Not content with wreaking havoc in Downing Street as Boris Johnson’s government disintegrates, his remaining ministers are ploughing on with dangerous and ill thought through plans that would further damage our country and pose a threat to passengers, pupils and patients.
As members of the drivers’ union Aslef at eight train companies vote to walk out in a dispute over pay, MPs are preparing to debate a proposal from ministers to give a green light to draft agency workers to break industrial action. This government have sought to smuggle this under the parliamentary radar – but public safety is at stake.
Their ploy would usher in the replacement of workers exercising their right to strike over pay with temps – including train drivers, signal operators, teachers and frontline health and care staff.
Despite the departure of the employment minister in charge of this proposal from his role last week – and amidst the biggest mass ministerial resignation in British political history – Boris Johnson’s dying government is pushing on regardless, drafting in a rookie minister late on Friday afternoon in an attempt to push through their shoddy plan today.
Let’s be clear – a minister with 20 years experience – let alone one in the job five minutes – would struggle to sell this low-grade, divisive piece of legislation. The plot to replace striking workers with untrained agency staff is a recipe for disaster.
Business leaders oppose it as much as unions do. The recruitment and employment confederation, which represents over 3,000 agency worker businesses, has warned the proposal is utterly impractical, counter-productive and puts people’s safety at risk.
The public should not be put in this position, and we don’t have to wait to see what could happen. We have already caught a glimpse, and it’s scary. When P&O Ferries replaced its experienced workforce earlier this year with an agency crew, it led to a record 31 separate safety failings being found, including critical failings such as fire and life boards. At the time, the transport secretary lined up to condemn P&O. Yet, now the government is pushing to legalise the very practice.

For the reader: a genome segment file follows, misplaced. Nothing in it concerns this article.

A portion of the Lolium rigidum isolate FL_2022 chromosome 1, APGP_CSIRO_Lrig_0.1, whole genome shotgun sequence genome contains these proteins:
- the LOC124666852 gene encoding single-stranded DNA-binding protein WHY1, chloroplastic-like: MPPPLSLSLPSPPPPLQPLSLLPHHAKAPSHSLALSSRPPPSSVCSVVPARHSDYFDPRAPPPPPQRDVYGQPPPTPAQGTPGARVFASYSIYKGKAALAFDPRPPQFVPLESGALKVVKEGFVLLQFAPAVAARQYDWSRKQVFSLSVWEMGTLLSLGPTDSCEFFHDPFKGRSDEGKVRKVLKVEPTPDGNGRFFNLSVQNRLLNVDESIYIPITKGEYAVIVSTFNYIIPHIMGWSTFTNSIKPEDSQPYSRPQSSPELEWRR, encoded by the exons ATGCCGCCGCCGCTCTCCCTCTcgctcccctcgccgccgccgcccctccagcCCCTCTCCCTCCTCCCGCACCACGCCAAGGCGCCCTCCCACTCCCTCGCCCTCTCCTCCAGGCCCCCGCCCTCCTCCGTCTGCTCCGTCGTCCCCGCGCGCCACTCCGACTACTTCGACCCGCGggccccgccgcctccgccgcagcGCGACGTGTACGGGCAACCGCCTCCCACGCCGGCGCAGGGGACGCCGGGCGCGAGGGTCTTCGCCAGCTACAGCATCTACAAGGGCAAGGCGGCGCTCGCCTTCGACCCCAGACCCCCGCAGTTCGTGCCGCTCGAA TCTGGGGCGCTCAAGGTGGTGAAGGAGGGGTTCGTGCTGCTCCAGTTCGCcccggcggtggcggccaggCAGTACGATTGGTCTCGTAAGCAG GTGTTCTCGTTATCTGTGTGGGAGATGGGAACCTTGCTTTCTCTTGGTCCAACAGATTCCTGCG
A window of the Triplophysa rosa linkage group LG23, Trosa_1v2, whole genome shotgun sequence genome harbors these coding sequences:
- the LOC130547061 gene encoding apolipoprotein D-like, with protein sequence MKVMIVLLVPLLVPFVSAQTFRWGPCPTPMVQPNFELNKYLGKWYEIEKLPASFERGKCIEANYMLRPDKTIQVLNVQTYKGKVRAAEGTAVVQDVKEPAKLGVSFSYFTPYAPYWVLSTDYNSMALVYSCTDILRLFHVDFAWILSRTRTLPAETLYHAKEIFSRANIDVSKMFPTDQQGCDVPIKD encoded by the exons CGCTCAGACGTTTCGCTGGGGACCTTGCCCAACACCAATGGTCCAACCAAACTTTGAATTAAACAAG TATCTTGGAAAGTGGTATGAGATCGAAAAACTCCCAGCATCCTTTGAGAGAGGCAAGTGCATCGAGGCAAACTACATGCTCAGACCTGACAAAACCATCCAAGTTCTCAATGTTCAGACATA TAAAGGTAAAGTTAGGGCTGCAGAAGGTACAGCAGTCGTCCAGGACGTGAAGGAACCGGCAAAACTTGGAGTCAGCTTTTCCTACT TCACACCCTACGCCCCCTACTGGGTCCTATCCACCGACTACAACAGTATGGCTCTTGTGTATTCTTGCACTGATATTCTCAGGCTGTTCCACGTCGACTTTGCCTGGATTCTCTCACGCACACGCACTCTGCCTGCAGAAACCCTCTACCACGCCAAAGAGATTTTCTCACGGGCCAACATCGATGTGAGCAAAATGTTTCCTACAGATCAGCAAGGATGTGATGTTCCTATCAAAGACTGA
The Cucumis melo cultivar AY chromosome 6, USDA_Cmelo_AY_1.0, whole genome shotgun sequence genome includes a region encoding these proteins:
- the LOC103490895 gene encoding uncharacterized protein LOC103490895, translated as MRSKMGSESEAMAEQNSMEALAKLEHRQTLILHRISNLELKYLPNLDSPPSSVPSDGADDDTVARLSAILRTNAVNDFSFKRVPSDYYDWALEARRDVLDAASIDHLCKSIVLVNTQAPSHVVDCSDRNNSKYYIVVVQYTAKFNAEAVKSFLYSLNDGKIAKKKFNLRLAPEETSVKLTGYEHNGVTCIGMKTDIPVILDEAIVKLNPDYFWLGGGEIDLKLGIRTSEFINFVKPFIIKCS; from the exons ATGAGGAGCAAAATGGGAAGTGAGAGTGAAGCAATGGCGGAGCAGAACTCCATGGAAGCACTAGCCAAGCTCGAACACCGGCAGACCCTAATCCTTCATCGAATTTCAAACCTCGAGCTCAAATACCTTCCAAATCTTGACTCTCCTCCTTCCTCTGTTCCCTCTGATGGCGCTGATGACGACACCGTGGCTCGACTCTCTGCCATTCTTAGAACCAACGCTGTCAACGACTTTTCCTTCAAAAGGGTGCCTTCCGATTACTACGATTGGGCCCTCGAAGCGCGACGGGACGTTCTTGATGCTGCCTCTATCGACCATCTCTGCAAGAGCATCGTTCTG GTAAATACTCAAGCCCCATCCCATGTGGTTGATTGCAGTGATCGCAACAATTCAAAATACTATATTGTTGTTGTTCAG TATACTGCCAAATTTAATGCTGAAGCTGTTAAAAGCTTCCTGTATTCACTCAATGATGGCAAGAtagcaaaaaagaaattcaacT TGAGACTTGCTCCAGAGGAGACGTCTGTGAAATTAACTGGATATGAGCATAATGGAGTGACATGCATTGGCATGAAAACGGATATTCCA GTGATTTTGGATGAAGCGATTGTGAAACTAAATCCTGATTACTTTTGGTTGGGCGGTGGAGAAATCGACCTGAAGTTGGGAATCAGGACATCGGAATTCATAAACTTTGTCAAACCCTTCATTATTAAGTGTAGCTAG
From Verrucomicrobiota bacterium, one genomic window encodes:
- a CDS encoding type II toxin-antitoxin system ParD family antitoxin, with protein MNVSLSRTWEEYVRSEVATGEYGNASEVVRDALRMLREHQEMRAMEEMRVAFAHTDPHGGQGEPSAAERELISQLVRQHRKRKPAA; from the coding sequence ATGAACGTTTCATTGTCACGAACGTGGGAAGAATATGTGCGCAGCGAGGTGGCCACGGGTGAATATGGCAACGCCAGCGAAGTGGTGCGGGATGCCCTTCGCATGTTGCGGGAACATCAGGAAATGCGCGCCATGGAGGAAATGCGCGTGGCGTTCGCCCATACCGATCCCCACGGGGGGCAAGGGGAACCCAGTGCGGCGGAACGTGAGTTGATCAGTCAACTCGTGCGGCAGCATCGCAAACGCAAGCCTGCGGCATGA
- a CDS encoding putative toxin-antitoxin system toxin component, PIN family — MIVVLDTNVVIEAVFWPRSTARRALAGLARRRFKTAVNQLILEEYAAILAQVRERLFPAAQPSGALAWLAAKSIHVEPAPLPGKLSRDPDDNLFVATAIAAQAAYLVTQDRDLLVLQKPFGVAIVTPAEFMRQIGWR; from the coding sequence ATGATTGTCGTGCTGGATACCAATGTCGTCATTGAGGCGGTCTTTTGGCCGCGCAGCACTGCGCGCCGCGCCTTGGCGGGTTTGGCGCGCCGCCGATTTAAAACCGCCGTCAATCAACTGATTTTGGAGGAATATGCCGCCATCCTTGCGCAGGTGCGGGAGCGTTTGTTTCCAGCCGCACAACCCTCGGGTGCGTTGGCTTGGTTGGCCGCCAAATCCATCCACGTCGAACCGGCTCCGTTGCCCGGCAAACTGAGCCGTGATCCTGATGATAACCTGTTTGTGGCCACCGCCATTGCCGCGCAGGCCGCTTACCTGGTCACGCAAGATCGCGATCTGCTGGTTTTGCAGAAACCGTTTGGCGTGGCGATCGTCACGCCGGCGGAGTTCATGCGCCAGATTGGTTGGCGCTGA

In the US, strike-breaking agency workers produced defective tires at Firestone, which were linked to 271 fatalities and more than 800 injuries.
In the UK some will well remember Railtrack – the private cowboy outfit that ran the rail infrastructure at the behest of a Tory government in the 1990s – and the carnage caused by their incompetence.
The dozens of deaths and thousands of injuries at rail disasters such as Ladbroke Grove, Southall, Potters Bar and Selby are a testament to the unacceptable risks of past mistakes. This ministerial wheeze for a repeat is as foolish as it is dangerous. It would put passenger safety on our railways and the wider public at risk of harm. It is a downright dereliction of duty by ministers.
There is no chance that thousands of signallers and train drivers could be replaced overnight by agency workers who simply don’t exist. Where are the temps who could operate 25,000-volt control centres or signal 140mph high-speed trains? How could the travelling public have any confidence in their safety?
It doesn’t end there. The proposal is also anti-business. It would cost millions in HR and onboarding costs, threatens agency firms’ reputations and risks businesses’ relationships with their workforce.
To put it simply, there aren’t enough agency workers to fill in. The government’s own impact assessment suggests only 22 per cent of strike days could even be filled by agency workers. Teaching is just one example - there aren’t currently the supply teachers to cover the staff shortages already caused by the Tories let alone enough to cover industrial action days.
This is a flagrant attempt by a government to divert attention away from the fact that it is rudderless and leaderless and has no plans to tackle the cost-of-living crisis, economic uncertainty or for industrial relations.
Nobody wants strikes to take place, least of all the workers who forego a day’s pay. But this government has shown it will do anything else to avoid the negotiating table and find a resolution to disputes.
This government is taking us on a race to the bottom, flouting international standards, eroding employment rights and inflaming industrial tensions.
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We need to oppose this measure and stand up for safety.
In 2015, when the government first examined the idea of repealing regulations to let agency workers break strikes, the regulatory policy committee was unequivocal. This is “not fit for purpose”, it said.
The rookie minister charged with ramming through this embarrassment of a proposal must now say what has changed.
Breaking strikes with untrained agency workers is a dangerous Tory fantasy, in place of real solutions. It’s anti-business, anti-worker and threatens public safety. Labour will be leading the opposition to it.
Angela Rayner is deputy leader of the Labour Party